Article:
Unprecedented times for the entire world, even more so for Montenegro. Apart from the pandemic that still firmly grips the globe, setting back the economies worldwide, Montenegro has witnessed a huge political shift, as the opposition came to power after narrowly winning the parliamentary election held last year. The victory was hailed by many as the beginning of a new era, expecting the new government to lead this Balkan country toward a more stable and prosperous future. Many changes have been announced, and the financial sector was one of the most talked-about topics.
In 2018 the Bulgarian Stock Exchange (BSE) was granted approval by the Financial Supervision Commission (FSC) to create the new Small and Medium Enterprises (SME) Growth Market BEAM (Bulgarian Enterprise Accelerator Market), under the provisions of the Markets in Financial Instruments Directive 2014/65/EU (MiFID II). The new segment of the BSE aims to promote the development of small and medium-sized companies, which have a key role in the economic growth of the country.
On June 17, 2018, the Republic of North Macedonia and the Republic of Greece concluded the Prespa Agreement which, according to Pepeljugoski Partner Valentin Pepeljugoski, “resolved the name issue as a historical problem between the countries and was a step forward for North Macedonia to become an EU member.” After Bulgaria opposed the start of accession negotiations in October 2020 and again in June 2021, he says that “the country’s next hopes for EU membership are tied to the EU Summit on December 14, 2021, when a date for the start of negotiations with the EU is expected. The focus in the next period is on preparing the administration for all challenges related to the negotiation process, starting from the screening to the achievement of the final goal.”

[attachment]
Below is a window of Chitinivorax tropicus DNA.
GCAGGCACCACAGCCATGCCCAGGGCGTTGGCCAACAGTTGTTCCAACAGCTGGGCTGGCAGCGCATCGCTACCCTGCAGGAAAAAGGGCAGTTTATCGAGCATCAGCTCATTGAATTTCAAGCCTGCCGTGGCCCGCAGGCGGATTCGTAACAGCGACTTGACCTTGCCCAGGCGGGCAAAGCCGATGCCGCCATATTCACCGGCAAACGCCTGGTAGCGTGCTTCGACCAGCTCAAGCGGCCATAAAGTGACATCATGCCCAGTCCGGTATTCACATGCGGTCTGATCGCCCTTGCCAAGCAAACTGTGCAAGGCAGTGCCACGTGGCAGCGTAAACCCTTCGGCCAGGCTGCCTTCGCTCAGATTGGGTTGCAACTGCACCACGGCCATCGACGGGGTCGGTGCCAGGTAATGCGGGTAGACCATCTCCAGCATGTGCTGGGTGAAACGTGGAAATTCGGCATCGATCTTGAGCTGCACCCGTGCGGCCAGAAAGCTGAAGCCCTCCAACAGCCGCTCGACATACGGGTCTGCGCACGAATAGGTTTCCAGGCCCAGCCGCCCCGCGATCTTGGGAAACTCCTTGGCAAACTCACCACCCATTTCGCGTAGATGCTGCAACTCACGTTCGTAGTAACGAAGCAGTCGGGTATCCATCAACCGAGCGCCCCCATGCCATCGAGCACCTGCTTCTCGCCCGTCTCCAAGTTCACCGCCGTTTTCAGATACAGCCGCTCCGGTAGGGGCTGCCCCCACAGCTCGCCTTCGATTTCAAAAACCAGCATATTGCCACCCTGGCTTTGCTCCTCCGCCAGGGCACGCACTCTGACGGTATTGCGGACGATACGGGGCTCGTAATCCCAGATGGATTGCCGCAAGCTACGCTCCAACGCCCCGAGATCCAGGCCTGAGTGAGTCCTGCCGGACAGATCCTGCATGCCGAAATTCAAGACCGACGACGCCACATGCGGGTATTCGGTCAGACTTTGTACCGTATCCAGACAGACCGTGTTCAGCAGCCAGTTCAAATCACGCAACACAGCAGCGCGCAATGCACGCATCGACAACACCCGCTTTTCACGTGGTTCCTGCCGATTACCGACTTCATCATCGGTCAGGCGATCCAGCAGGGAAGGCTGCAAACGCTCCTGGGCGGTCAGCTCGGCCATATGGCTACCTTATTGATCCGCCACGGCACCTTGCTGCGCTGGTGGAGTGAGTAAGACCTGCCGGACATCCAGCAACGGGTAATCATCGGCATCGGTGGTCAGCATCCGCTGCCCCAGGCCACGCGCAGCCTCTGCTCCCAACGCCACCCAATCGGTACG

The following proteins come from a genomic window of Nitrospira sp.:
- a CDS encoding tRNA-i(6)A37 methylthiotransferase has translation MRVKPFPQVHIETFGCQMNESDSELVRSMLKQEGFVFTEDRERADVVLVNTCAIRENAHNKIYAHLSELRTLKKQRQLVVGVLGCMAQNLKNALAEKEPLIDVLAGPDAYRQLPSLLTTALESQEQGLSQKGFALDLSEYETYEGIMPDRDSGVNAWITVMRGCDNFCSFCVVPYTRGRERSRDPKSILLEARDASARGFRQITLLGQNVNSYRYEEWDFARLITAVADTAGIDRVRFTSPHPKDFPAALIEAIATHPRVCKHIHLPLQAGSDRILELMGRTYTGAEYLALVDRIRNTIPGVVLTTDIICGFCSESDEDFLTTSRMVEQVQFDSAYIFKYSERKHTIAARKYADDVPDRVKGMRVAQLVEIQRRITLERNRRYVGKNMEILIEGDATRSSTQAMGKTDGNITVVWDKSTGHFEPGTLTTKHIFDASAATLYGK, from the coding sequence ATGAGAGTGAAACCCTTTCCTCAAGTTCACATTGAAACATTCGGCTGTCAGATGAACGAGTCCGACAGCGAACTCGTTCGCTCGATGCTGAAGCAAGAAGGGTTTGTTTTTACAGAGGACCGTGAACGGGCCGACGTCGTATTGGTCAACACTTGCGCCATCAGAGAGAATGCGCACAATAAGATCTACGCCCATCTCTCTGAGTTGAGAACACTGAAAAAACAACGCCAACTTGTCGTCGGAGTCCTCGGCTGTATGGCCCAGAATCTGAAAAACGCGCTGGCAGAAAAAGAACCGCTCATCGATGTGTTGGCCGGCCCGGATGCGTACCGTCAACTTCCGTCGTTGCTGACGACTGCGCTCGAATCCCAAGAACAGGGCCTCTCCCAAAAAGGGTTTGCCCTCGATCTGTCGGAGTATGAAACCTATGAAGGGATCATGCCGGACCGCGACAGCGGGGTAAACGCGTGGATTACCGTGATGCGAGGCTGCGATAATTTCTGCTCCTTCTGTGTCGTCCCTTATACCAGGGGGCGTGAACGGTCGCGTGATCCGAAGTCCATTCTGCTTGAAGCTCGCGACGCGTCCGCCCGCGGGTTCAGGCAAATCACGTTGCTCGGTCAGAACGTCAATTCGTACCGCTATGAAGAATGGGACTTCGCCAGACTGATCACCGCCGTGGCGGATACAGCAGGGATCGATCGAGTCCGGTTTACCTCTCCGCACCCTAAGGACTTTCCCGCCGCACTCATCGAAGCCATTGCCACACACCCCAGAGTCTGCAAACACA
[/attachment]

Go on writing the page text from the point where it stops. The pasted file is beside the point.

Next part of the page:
“Immediately after gaining independence in 2006, Montenegro set EU accession and the integration process as one of its foreign policy priorities,” says Jovovic, Mugosa & Vukovic Managing Partner Vanja Mugosa. “It started membership negotiations with the EU in 2012 and has so far opened all 33 negotiating chapters, three of which have already been temporarily closed: Chapter 25 (Science and Research) in 2012, Chapter 26 (Education and Culture) in 2013, and Chapter 30 (External Relations) in 2017.”
According to Ibrahimovic & Co Managing Partner Adi Ibrahimovic, “the EU’s engagement with Bosnia and Herzegovina has gone through sporadic periods of intensifying cooperation and uncertain situations,” leading Dimitrijevic & Partners Partner Davorin Marinkovic to summarize the current status as: “frankly speaking, the public perception is that nobody actually knows.”
At the end of each year, business development and marketing specialists across the globe are busy identifying strategies and components to plan an annual marketing budget. Accordingly, this time around, given the season, we asked Law Firm Marketing experts across the CEE region a question: Which metrics do you look at when planning your marketing budget?